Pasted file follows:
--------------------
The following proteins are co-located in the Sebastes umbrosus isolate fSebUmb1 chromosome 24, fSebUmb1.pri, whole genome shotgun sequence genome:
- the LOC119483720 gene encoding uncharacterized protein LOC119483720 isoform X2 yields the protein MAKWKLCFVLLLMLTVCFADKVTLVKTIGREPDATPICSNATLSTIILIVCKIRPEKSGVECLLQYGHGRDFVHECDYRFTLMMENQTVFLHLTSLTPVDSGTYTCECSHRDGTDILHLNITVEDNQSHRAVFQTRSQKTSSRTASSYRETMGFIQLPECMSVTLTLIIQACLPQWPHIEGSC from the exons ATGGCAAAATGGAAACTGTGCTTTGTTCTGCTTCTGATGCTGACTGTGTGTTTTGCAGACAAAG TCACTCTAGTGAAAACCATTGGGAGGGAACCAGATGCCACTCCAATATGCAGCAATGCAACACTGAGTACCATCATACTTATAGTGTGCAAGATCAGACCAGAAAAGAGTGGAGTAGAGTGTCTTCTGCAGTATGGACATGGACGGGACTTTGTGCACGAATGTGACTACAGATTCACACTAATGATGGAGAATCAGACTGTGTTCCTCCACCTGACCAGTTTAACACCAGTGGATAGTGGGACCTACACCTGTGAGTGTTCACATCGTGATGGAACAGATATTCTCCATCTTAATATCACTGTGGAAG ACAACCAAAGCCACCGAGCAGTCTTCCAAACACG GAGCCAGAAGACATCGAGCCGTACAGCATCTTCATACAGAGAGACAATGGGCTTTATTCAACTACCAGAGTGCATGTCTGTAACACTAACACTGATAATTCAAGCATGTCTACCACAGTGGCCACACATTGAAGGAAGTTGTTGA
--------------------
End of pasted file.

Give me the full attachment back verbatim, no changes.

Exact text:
The following proteins are co-located in the Sebastes umbrosus isolate fSebUmb1 chromosome 24, fSebUmb1.pri, whole genome shotgun sequence genome:
- the LOC119483720 gene encoding uncharacterized protein LOC119483720 isoform X2 yields the protein MAKWKLCFVLLLMLTVCFADKVTLVKTIGREPDATPICSNATLSTIILIVCKIRPEKSGVECLLQYGHGRDFVHECDYRFTLMMENQTVFLHLTSLTPVDSGTYTCECSHRDGTDILHLNITVEDNQSHRAVFQTRSQKTSSRTASSYRETMGFIQLPECMSVTLTLIIQACLPQWPHIEGSC from the exons ATGGCAAAATGGAAACTGTGCTTTGTTCTGCTTCTGATGCTGACTGTGTGTTTTGCAGACAAAG TCACTCTAGTGAAAACCATTGGGAGGGAACCAGATGCCACTCCAATATGCAGCAATGCAACACTGAGTACCATCATACTTATAGTGTGCAAGATCAGACCAGAAAAGAGTGGAGTAGAGTGTCTTCTGCAGTATGGACATGGACGGGACTTTGTGCACGAATGTGACTACAGATTCACACTAATGATGGAGAATCAGACTGTGTTCCTCCACCTGACCAGTTTAACACCAGTGGATAGTGGGACCTACACCTGTGAGTGTTCACATCGTGATGGAACAGATATTCTCCATCTTAATATCACTGTGGAAG ACAACCAAAGCCACCGAGCAGTCTTCCAAACACG GAGCCAGAAGACATCGAGCCGTACAGCATCTTCATACAGAGAGACAATGGGCTTTATTCAACTACCAGAGTGCATGTCTGTAACACTAACACTGATAATTCAAGCATGTCTACCACAGTGGCCACACATTGAAGGAAGTTGTTGA